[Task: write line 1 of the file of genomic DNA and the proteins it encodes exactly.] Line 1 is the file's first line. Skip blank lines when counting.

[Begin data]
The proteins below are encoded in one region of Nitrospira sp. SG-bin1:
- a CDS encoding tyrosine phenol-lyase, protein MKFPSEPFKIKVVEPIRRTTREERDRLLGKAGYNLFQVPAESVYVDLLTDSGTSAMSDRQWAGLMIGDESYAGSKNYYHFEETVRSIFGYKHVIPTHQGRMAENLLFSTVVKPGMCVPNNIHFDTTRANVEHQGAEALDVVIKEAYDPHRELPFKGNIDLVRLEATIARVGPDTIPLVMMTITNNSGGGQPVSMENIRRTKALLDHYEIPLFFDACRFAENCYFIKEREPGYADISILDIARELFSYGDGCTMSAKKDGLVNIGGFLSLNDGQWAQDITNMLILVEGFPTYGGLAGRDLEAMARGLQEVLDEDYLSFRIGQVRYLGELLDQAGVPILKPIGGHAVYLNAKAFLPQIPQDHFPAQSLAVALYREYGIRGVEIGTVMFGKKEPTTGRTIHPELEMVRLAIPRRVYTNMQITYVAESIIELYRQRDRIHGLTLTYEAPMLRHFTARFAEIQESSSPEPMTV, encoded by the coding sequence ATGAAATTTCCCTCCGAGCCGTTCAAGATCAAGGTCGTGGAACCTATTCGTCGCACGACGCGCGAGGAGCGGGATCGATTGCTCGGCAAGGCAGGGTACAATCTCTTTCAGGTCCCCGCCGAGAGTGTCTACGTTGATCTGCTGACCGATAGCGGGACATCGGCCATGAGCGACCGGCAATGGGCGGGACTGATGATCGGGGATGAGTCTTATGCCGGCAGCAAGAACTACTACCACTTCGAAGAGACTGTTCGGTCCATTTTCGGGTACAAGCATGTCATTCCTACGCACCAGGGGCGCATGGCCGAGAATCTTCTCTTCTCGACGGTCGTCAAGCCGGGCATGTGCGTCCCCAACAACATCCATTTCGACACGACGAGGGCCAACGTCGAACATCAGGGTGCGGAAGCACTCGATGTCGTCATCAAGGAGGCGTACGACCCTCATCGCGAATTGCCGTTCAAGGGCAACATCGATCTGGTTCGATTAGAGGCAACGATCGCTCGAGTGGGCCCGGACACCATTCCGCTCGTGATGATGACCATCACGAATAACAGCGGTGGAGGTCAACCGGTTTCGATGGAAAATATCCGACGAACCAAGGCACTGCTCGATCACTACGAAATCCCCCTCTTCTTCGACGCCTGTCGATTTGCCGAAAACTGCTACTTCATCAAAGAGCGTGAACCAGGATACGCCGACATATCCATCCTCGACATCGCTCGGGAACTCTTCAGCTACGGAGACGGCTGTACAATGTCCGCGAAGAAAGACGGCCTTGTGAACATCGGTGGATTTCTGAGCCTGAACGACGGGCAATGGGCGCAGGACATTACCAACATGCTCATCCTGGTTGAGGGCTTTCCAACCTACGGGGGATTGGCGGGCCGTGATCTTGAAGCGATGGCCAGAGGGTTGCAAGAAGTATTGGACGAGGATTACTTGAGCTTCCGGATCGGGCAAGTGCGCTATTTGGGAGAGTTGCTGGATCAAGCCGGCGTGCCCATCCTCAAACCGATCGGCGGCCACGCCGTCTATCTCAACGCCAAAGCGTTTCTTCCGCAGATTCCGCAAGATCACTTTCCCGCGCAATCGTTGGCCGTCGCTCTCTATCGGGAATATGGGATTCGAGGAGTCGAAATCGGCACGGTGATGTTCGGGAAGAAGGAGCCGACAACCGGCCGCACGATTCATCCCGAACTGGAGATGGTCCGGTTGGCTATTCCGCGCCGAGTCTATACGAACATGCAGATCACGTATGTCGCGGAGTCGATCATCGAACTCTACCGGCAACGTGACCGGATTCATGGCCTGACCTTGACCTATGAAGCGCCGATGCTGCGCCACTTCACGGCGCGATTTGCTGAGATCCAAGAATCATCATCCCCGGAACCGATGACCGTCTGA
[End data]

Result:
The proteins below are encoded in one region of Nitrospira sp. SG-bin1: